These water-coloured photographs very often have a dominant tone, a delicate atmosphere modulated in the shades of pink of the faces, the necks and the hands: all those parts of the body that are exposed to view. The "added value" sought by Van Leo was evidently one of decoration rather than of camouflage. As a matter of fact, these "painterly" images tend to bring out the "traditional" photographer in him, the one who was irritated by the sheer easiness of video, of the point-and-shoot and of colour film and also shocked by those of his peers who bowed to circumstances, choosing the most easily saleable subjects and sacrificing their art to mammon. It is no coincidence that Van Leo went against the grain in 1989, deciding to have his portraits of the singer Dalida water coloured at a time when black and white photography had already become something of a collector’s item: her face was touched up with such a heavy hand that all her wrinkles and the signs of the passage of time disappeared, making her look rather like a nineteenth century simulacrum. The result was a form of comeback on the part of the more elaborate, overdone style of photography: one in the face for the tatty look of the point-and-shoot.
Excerpt from:
Martina Corgnati A Photographer called Van Leo, (Skira, 2007)
Leon (Leovan) Boyadjian, known in art as "Van Leo", was born in Ceyhan, 43 km east of Adana, in Cilicia, on 20 November 1921. His family survived the terrible years of the Armenian genocide and deportation because it was protected by its privileged social position (the fact that his father worked for the German-owned Baghdad Railway Company saved him, as the Ottomans did not authorise the forced removal of managers and labourers working for their German ally).
The Boyadjian family stayed in Cilicia until 1924, when they emigrated to Egypt after the definitive consolidation of the post-war status quo left no margin of hope for an Armenian family to build a future. In those days, the Armenian community held a virtual monopoly of photography: it was from another Armenian, Varjabedian, that Leovan learned the rudiments of the trade, before developing on his technique working in the Venus studio belonging to one Artinian (another Armenian).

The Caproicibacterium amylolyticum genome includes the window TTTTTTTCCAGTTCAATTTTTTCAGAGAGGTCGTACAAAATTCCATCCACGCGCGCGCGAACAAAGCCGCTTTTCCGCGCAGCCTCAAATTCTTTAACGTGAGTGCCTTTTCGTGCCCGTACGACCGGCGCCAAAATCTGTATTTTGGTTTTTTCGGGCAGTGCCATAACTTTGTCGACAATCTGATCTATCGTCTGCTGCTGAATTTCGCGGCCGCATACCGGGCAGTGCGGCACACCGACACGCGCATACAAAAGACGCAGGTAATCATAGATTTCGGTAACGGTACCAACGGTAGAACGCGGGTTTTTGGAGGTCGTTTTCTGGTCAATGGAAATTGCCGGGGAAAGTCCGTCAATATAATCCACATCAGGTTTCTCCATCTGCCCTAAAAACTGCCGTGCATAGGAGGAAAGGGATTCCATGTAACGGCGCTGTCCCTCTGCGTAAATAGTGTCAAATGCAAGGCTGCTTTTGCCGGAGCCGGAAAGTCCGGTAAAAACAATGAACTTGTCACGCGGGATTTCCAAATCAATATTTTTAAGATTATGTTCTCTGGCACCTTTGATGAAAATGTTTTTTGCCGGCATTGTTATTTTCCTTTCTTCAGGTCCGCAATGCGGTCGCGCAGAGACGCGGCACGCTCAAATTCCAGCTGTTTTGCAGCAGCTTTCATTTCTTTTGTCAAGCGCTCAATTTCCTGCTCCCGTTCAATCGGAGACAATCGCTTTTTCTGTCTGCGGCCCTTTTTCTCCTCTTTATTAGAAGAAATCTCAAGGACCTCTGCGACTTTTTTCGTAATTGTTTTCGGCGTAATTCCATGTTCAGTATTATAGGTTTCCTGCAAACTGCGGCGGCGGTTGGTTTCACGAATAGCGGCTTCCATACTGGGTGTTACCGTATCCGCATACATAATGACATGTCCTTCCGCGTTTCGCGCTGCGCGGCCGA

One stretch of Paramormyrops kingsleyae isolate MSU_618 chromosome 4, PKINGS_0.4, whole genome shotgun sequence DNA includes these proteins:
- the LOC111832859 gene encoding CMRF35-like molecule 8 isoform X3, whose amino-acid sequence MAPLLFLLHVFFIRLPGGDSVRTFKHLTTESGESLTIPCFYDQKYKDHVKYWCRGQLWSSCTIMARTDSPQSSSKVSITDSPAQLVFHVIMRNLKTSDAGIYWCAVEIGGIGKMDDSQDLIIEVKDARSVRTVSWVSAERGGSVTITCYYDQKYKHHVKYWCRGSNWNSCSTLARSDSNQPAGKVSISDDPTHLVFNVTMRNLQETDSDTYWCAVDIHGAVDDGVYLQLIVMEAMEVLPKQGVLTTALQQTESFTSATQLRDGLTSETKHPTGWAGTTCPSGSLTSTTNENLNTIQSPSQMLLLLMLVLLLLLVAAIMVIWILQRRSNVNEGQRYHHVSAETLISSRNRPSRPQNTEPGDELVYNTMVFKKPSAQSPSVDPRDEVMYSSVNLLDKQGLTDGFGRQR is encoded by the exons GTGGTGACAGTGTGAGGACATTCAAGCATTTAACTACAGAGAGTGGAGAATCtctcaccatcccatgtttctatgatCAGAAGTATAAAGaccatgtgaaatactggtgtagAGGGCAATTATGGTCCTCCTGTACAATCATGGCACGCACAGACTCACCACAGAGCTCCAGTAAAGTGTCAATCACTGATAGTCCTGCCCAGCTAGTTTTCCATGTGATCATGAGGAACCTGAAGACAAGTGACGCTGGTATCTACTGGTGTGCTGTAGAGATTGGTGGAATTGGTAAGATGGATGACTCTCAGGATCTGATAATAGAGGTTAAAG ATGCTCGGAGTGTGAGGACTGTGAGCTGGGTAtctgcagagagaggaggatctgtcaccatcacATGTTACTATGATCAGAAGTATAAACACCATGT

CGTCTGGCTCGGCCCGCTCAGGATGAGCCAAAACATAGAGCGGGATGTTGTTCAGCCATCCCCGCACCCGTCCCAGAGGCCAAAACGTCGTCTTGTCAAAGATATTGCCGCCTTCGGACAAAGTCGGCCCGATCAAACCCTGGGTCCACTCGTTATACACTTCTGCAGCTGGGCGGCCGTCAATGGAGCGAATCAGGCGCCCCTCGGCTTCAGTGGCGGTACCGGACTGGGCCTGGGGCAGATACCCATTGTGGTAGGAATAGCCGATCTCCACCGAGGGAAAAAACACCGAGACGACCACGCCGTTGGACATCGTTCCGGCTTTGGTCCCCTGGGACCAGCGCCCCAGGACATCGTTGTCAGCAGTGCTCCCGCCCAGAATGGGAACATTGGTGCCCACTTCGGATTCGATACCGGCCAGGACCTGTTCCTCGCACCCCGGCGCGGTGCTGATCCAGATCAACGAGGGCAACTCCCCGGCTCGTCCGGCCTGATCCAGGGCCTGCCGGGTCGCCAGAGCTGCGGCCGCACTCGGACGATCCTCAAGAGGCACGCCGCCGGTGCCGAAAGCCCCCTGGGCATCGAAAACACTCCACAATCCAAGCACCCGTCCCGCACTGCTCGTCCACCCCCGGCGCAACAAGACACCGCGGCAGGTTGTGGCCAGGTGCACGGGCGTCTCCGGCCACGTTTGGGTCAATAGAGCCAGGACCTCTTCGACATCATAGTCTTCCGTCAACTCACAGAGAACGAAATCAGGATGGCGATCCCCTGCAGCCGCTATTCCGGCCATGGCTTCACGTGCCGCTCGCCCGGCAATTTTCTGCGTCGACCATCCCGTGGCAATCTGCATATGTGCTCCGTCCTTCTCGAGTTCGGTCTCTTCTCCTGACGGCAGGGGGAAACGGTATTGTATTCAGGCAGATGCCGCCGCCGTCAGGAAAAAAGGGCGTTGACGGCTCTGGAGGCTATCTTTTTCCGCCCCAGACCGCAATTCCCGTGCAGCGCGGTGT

In 1941, Leovan opened his own photography studio in Cairo, inventing himself a nom de plume out of an anagram of his own name and starting to do studio portraits of Oriental Pashas, high society ladies, Lebanese businessmen, British officers stationed in Egypt and above all aspiring actresses and cabaret soubrettes dreaming of making the big time on stage or in the movies. This was also the time when he shot the imposing collection of 400 self-portraits in a variety of costumes and get-ups that constitute a unique body of photographic research that has no contemporary parallel anywhere else in the Eastern Mediterranean.
Van Leo’s style was inspired by Hollywood, his lights theatrical and sparkling: success was not long in coming. He photographed Omar Sharif, Fatma Rushdi Doria Shafik, Farid Al-Atrash, Taha Hussein and Dalila. Using refined printing techniques, he sometimes completed his images with a water colour patina, in the old style. His success continued unabated also after the 1952 revolution and Gamal Abdel Nasser’s rise to power, but the country’s farreaching cultural and political transformation and the disappearance of its characteristically cosmopolitan, demanding society gradually left the artist isolated and disillusioned. Even so, he kept on working until the nineties, although he unfortunately destroyed many dozens of nudes that had long become too risky in a country where fundamentalism was on the march.
In 1998, he accepted the American photographer Barry Iverson’s suggestion that he entrust all the prints and negatives still in his studio (some 10,000 in all) to the American University of Cairo, which is now exclusively responsible for curating them. Since then, several exhibitions have been devoted to his work in the Middle East and elsewhere. In 2000, he was the first photographer ever to receive the prestigious Royal Netherlands Prince Claus Prize: to mark this award, the Townhouse Gallery organised a major retrospective of his work. This launched an unstoppable process of reappraisal that is still in full swing today. But as Van Leo himself died on 18 March 2002, he was only able to enjoy the opening chords of this concerto orchestrated around his opus.
© Martina Corgnati (used with permission)